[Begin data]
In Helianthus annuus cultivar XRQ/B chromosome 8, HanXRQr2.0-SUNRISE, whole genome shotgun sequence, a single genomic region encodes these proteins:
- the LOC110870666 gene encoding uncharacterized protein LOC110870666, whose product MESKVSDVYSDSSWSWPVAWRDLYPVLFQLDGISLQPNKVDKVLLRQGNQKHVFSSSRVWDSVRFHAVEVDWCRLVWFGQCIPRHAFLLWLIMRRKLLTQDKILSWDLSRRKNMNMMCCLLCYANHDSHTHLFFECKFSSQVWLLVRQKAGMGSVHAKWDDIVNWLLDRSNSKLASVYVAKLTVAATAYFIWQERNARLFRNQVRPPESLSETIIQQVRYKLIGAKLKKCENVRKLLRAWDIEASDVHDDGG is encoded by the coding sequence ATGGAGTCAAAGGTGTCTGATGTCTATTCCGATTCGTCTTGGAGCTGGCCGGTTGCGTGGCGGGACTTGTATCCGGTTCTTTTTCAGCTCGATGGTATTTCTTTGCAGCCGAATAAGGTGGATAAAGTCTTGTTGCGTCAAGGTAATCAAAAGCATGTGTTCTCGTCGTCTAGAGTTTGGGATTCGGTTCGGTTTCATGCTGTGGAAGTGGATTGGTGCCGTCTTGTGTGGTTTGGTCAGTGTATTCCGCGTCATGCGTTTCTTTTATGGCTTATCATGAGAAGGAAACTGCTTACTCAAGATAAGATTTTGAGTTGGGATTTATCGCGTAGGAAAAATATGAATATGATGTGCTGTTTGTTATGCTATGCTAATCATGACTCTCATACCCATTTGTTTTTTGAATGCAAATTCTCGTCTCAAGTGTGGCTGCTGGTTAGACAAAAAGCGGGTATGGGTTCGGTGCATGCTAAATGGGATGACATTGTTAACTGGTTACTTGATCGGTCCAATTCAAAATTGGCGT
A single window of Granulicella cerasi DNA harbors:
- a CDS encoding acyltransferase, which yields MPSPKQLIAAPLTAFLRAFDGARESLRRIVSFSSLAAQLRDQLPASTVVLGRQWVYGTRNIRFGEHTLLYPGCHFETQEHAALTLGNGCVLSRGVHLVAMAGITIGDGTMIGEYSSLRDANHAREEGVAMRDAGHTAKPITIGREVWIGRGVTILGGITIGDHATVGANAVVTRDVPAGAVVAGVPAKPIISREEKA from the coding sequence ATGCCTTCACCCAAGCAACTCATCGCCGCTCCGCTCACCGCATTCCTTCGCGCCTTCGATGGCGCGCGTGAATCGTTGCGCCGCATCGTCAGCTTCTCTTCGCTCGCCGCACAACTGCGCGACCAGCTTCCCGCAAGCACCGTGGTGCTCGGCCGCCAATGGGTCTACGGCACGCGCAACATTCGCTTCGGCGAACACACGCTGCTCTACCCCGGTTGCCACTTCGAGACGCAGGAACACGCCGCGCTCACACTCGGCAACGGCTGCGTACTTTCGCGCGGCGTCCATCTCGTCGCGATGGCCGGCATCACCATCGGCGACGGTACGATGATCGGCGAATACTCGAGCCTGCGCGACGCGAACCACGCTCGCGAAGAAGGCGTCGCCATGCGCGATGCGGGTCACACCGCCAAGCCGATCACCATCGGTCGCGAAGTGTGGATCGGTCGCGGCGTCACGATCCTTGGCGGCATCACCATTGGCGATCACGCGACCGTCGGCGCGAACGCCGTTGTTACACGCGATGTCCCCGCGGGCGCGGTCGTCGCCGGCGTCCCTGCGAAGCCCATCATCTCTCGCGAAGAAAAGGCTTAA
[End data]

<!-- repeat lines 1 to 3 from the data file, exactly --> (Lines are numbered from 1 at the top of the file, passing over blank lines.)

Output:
In Helianthus annuus cultivar XRQ/B chromosome 8, HanXRQr2.0-SUNRISE, whole genome shotgun sequence, a single genomic region encodes these proteins:
- the LOC110870666 gene encoding uncharacterized protein LOC110870666, whose product MESKVSDVYSDSSWSWPVAWRDLYPVLFQLDGISLQPNKVDKVLLRQGNQKHVFSSSRVWDSVRFHAVEVDWCRLVWFGQCIPRHAFLLWLIMRRKLLTQDKILSWDLSRRKNMNMMCCLLCYANHDSHTHLFFECKFSSQVWLLVRQKAGMGSVHAKWDDIVNWLLDRSNSKLASVYVAKLTVAATAYFIWQERNARLFRNQVRPPESLSETIIQQVRYKLIGAKLKKCENVRKLLRAWDIEASDVHDDGG is encoded by the coding sequence ATGGAGTCAAAGGTGTCTGATGTCTATTCCGATTCGTCTTGGAGCTGGCCGGTTGCGTGGCGGGACTTGTATCCGGTTCTTTTTCAGCTCGATGGTATTTCTTTGCAGCCGAATAAGGTGGATAAAGTCTTGTTGCGTCAAGGTAATCAAAAGCATGTGTTCTCGTCGTCTAGAGTTTGGGATTCGGTTCGGTTTCATGCTGTGGAAGTGGATTGGTGCCGTCTTGTGTGGTTTGGTCAGTGTATTCCGCGTCATGCGTTTCTTTTATGGCTTATCATGAGAAGGAAACTGCTTACTCAAGATAAGATTTTGAGTTGGGATTTATCGCGTAGGAAAAATATGAATATGATGTGCTGTTTGTTATGCTATGCTAATCATGACTCTCATACCCATTTGTTTTTTGAATGCAAATTCTCGTCTCAAGTGTGGCTGCTGGTTAGACAAAAAGCGGGTATGGGTTCGGTGCATGCTAAATGGGATGACATTGTTAACTGGTTACTTGATCGGTCCAATTCAAAATTGGCGT
A single window of Granulicella cerasi DNA harbors: